Joey Stone and Penelope Walker. Photo by Sulyiman Stokes.

Channel Bell is quite funny as a woman appalled by what Joey Stone says to her about her demeanor walking through White neighborhoods and how she speaks to her White friends. It is inferred that Black people have to code switch around other races rather than be their authentic selves. To be authentic would appear uppity or not knowing one's place. Stone imitates Bell as being very dignified with her nose in the air when in fact she was just being casual with an occasional skip in her step. The fear is real because Black people are killed for being friendly and smiling (Emmett Till), walking through a neighborhood and admiring a house (Ahmaud Arbery), or sleeping in one's own bed (Brionna Taylor).

Willie "Prince Roc" Round gives a devastating performance as a Black man burdened with a hypervigilance that can shorten his life nearly as much as a bullet can. He discovers that he is branded with an autopsy scar and cannot outrun the inevitable. Alexandria Moorman and Jos N. Banks flesh out What to Send Up When It Goes Down with an introductory monologue of violence against Black people statistics. Banks leads the songs in the play with a smooth and clear tenor singing songs of hope.

McKenzie Chinn. Photo by Sulyiman Stokes.

Yaw Agyemen is musical director with movement coordination by Charlique C. Rolle. Set and props design is by Sydney Lynne Thomas with lighting by Levert “Levi” Wilkins. Costumes, wigs and makeup are by Alexis Carrie. Victor Hugo Jaimes is stage manager.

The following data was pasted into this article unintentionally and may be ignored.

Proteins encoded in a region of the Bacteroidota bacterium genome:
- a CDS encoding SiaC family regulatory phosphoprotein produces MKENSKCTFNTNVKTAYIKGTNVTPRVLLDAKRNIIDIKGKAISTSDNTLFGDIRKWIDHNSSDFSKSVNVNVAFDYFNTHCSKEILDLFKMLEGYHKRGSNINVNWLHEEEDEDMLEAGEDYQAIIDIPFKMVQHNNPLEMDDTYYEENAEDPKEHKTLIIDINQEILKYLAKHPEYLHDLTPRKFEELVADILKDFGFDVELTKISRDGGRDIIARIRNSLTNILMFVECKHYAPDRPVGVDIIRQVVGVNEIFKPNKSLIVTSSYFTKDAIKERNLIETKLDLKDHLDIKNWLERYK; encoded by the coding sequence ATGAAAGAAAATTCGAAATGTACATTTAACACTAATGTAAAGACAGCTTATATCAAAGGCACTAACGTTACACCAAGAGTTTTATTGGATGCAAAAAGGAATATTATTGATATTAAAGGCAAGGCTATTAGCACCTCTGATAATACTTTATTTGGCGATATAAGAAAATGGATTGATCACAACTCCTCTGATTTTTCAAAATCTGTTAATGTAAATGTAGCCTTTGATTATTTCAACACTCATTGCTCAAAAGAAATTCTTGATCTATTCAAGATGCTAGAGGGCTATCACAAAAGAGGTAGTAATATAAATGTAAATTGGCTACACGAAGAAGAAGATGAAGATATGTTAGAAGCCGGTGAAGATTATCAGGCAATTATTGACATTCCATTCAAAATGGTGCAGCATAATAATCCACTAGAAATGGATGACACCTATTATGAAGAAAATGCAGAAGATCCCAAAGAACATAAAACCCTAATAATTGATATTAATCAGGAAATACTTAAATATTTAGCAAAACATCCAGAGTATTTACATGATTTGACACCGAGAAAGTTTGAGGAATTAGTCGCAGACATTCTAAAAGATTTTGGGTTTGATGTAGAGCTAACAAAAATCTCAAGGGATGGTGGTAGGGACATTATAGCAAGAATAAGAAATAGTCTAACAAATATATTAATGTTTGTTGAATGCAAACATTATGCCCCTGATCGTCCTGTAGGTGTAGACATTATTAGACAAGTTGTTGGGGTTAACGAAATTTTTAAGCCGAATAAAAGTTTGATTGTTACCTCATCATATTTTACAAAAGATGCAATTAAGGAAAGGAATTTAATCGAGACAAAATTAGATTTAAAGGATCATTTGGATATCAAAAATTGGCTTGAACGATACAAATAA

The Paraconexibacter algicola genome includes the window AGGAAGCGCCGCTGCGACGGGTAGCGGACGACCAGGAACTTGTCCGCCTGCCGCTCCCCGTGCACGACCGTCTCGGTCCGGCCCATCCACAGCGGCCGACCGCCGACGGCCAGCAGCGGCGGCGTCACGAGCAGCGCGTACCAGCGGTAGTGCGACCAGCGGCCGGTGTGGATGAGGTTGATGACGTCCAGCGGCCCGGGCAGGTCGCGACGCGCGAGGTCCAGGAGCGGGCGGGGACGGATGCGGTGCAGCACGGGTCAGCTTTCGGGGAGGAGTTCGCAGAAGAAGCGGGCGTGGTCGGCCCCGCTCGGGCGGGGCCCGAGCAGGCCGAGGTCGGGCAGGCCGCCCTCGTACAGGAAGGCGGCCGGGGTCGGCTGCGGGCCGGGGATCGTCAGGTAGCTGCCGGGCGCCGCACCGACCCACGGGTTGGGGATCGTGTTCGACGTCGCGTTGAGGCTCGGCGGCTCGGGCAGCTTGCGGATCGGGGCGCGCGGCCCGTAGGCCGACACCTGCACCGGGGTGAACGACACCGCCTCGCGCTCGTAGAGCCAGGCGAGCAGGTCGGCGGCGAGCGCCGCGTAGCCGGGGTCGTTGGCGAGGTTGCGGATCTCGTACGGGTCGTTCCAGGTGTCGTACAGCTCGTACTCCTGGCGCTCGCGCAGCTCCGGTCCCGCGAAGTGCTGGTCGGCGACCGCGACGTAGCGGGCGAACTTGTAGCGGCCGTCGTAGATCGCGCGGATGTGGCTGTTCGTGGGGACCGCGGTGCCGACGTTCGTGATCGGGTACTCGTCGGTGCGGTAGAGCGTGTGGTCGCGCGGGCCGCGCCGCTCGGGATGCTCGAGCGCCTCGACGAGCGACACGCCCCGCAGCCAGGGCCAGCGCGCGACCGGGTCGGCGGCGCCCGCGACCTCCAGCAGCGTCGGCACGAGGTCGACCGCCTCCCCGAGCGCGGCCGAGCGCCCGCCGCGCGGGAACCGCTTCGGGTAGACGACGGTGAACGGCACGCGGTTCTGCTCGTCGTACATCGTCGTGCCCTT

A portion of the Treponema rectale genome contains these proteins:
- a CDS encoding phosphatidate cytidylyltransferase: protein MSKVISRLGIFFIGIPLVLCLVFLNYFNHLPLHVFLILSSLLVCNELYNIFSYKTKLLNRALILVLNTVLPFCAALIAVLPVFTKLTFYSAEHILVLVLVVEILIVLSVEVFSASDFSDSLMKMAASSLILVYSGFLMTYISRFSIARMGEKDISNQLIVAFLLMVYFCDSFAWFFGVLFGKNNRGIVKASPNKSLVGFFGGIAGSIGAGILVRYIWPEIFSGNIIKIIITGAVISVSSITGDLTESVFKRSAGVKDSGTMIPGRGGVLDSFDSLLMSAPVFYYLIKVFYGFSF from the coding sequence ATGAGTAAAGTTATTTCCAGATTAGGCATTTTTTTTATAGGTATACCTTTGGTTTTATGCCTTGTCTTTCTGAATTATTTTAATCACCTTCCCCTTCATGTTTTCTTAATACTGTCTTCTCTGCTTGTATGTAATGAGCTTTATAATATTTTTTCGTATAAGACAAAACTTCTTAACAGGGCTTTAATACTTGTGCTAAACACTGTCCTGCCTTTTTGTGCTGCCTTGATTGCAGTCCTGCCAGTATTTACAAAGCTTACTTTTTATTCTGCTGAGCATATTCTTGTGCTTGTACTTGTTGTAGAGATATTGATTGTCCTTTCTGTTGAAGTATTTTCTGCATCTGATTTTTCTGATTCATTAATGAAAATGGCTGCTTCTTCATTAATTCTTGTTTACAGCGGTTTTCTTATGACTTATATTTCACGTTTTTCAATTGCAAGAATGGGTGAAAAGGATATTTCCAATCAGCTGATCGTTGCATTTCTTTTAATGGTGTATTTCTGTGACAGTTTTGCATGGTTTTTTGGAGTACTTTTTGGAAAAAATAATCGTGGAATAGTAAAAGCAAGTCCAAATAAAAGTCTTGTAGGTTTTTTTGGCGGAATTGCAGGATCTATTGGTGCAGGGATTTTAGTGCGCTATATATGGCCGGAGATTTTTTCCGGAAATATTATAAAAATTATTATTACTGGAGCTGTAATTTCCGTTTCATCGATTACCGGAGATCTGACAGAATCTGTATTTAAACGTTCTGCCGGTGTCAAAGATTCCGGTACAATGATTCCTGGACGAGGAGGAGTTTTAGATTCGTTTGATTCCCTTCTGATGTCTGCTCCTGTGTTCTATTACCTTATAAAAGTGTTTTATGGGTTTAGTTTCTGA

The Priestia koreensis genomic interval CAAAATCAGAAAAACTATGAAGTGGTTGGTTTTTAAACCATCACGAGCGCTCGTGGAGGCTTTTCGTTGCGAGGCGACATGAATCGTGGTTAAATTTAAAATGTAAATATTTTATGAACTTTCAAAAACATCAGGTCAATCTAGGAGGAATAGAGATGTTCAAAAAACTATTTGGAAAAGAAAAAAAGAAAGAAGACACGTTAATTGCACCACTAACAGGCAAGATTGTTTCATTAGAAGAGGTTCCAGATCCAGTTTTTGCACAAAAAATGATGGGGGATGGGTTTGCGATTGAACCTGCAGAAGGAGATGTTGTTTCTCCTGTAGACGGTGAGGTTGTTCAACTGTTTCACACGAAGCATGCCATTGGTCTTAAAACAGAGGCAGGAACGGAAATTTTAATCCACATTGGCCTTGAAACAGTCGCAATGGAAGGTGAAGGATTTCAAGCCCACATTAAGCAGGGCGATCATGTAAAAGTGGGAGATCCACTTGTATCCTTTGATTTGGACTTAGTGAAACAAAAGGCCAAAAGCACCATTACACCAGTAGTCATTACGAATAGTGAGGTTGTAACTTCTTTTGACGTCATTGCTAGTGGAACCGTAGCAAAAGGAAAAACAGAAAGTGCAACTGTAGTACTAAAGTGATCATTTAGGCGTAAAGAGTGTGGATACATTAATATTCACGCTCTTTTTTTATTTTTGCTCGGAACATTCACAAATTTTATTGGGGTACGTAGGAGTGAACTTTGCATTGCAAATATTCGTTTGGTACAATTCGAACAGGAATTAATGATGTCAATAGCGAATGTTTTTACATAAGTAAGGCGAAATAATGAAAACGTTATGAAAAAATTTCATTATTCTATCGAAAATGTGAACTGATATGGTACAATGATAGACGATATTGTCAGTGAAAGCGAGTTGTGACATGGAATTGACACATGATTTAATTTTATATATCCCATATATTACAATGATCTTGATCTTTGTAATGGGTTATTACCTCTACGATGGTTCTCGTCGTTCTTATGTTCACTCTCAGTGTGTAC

Playwright Harris has written a powerful indictment of society and how it enshrines beliefs and behaviors to maintain a Black underclass. You may notice that I did not say American society because anti-immigration and Nationalist sympathies threaten people of color the world over. Director Ericka Ratcliff does a stellar job of staging. pacing, and directing a play with a non-traditional structure. What to Send Up When It Goes Down is a lean and powerful play that packs an emotional punch. I recommend that people of every race see it and make a point of really listening to what is being said. Portraying violence against Black people is not about inflicting guilt or placing blame. Congo Square Theatre is once again holding up a mirror for everyone to see themselves and be open to real change and accountability. That is powerful stuff.

Congo Square Theatre's production of What to Send Up When It Goes Down is a collaboration with Lookingglass Theatre Company. It plays Wednesdays through Fridays with matinees on Saturdays and Sundays through October 16 at Lookingglass Theatre in the historic Water Tower Water Works building, 821 N. Michigan Ave. Tickets are $35 and are available at the Lookingglass Theatre website. Please bring proof of vaccination and wear a mask over your mouth and nose to keep the players, the audience, and yourself safe.

For more information on this and other productions, see

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Kathy D. Hey

Kathy D. Hey writes creative non-fiction essays. A lifelong Chicagoan, she is enjoying life with her husband, daughter and three dogs in the wilds of Edgewater. When she isn’t at her computer, she is in her garden growing vegetables and herbs for kitchen witchery.